The OECD also offers its member countries a forum for negotiations. Much of the dialogue revolves on "soft law" or non-binding instruments to guide government policy. This is the case with regular talks on investment rules and a "gentleman's agreement" on the use of state financing by export credit agencies, neither of which are directly covered by the Geneva-based World Trade Organization. The OECD has occasionally moved beyond soft law, serving as a forum for the negotiation of various binding legal instruments, such as a landmark 1997 treaty that outlaws bribery of foreign government officials. Other OECD-led negotiations have proven less successful, such as a failed bid to end steel subsidies in the early years of the Bush administration, or the unsuccessful bid to negotiate a free-standing multilateral agreement on investment in the mid-to-late 1990s.

It is far from certain that adding new members will improve the effectiveness of the OECD. In fact, it would actually hinder, rather than help efforts to reach consensus. Despite these concerns, conventional wisdom appears to carry the day, and the OECD has launched an overhaul of its Paris headquarters in anticipation of enlargement to as many as 45 members over the coming decade. The biggest winner to date appears to be Russia, which has been clamoring for membership since the mid-1990s, but has faced doubts from many members - notably the UK and the US - over its commitment to democracy, the market economy and the rule of law. These concerns were apparently out-weighed by key European countries' belief that it will be easier to discuss complex issues like energy supply with officials from Moscow sitting around the same table. But Russia must first join the WTO and fully implement the anti-bribery treaty.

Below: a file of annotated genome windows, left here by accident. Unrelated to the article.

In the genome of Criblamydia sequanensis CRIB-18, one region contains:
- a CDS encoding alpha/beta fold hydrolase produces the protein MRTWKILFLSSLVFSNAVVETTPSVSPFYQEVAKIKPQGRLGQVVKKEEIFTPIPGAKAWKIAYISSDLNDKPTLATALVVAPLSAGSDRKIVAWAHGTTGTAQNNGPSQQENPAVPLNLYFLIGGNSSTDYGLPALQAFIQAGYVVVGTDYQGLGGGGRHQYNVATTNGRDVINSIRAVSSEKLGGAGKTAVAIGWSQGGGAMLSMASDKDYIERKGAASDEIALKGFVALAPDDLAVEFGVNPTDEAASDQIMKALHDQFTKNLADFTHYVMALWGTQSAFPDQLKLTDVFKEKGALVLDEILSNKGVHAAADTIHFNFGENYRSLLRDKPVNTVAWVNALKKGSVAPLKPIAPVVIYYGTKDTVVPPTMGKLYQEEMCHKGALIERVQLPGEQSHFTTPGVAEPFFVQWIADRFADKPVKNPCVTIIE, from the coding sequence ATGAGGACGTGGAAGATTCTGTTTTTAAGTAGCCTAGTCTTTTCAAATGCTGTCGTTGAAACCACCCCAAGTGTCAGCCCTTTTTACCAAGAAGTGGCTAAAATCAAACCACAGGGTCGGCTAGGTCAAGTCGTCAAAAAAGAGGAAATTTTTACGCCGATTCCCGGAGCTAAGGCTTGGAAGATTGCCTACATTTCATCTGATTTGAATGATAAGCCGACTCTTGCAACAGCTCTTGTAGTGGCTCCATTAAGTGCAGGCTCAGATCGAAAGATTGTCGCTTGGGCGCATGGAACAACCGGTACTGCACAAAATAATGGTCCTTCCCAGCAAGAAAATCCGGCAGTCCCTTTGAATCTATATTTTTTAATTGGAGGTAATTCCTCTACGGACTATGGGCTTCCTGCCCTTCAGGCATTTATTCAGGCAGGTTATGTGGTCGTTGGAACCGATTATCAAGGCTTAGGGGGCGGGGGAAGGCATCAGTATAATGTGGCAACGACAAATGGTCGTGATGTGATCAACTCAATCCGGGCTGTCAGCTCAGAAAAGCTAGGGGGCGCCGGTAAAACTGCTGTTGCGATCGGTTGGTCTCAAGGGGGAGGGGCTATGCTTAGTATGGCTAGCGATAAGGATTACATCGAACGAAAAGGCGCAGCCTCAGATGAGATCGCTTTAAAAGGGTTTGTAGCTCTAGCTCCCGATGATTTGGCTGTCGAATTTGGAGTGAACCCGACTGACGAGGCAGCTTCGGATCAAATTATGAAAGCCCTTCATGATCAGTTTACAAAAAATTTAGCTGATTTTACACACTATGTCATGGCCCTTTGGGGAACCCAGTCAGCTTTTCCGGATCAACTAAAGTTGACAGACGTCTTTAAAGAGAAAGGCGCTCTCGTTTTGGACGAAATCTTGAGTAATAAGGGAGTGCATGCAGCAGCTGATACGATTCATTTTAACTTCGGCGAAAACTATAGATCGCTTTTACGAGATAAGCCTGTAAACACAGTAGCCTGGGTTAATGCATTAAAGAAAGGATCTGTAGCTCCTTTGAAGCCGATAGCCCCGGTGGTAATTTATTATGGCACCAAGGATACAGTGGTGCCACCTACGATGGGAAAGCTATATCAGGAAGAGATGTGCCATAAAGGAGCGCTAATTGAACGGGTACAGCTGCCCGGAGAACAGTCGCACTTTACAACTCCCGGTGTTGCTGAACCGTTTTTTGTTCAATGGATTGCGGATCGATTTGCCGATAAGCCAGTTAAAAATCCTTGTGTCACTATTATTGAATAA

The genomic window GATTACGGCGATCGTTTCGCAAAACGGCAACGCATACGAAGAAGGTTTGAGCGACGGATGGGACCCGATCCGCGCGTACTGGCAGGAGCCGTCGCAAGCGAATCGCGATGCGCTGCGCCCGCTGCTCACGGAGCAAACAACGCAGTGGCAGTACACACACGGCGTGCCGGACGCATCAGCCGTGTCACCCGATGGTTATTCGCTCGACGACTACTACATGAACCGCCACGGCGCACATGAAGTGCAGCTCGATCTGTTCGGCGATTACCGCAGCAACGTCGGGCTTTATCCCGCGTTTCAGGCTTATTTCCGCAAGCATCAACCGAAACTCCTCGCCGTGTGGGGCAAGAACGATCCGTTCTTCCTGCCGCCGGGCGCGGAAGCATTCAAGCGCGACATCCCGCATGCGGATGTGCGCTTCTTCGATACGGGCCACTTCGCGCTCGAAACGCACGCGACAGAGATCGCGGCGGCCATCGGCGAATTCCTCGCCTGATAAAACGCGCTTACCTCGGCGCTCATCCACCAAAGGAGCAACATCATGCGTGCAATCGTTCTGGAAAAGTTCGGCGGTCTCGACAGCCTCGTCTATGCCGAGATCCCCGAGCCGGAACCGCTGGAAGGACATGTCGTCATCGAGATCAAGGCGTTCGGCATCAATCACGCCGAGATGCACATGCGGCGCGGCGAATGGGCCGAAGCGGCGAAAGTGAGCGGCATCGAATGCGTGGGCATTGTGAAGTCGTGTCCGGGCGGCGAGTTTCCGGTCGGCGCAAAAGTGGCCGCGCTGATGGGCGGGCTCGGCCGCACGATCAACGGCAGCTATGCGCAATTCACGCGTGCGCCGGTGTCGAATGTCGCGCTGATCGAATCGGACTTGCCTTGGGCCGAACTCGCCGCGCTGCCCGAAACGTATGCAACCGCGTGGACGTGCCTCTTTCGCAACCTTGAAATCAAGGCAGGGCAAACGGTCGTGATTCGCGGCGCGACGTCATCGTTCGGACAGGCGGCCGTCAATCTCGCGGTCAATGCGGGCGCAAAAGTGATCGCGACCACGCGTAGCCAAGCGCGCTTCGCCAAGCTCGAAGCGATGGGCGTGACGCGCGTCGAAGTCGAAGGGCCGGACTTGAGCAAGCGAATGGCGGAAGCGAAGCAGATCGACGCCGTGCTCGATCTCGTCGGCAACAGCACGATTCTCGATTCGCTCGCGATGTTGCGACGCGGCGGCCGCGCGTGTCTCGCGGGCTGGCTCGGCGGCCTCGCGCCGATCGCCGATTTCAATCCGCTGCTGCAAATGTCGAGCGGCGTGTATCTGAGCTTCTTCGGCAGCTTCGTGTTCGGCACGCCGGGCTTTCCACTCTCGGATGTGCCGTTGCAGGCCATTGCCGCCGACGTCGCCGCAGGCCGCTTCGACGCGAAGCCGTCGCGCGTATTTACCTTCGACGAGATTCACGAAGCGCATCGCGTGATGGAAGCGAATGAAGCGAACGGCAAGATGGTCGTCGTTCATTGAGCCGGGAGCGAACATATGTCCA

Chile and Israel are expected to face a quicker road to full membership, which may be reached within two years. Estonia profited from its reputation as the most modern of the Baltic states, while Slovenia's bid was helped by its pending EU presidency during the H1 of 2008. Officials from each of these new accession countries have likened OECD membership to admittance to a select club, predicting a range of benefits including increased foreign investment and improved credit ratings. The question on many minds is why the world’s richest countries were able to recognize that they had little to gain by letting would-be Cyprus or Latvia into their exclusive club, but then offered an invitation to Russia, which is far from a 'like-minded' nation, while leaving the door open for a possible future invitation to a totalitarian, one-party regime like China. The answer: Russia has much more to offer than Cyprus, particularly solutions to Europe's near-term energy needs. And China's role in the global economy may make it just to big to be ignored.

The OECD is also betting that inviting new countries into the fold will help raise standards globally, as would-be members are required to adopt policies similar to those of existing members. This gamble is not without risk, however. The history of the Marshall Plan illustrates that it was shared interests – European construction and the Cold War – that led to greater integration, and not the other way around.

Lawrence J Speer is a Paris-based freelance journalist who has reported on French economic and foreign policy, as well as European affairs, since 1995. (isn.ethz.ch)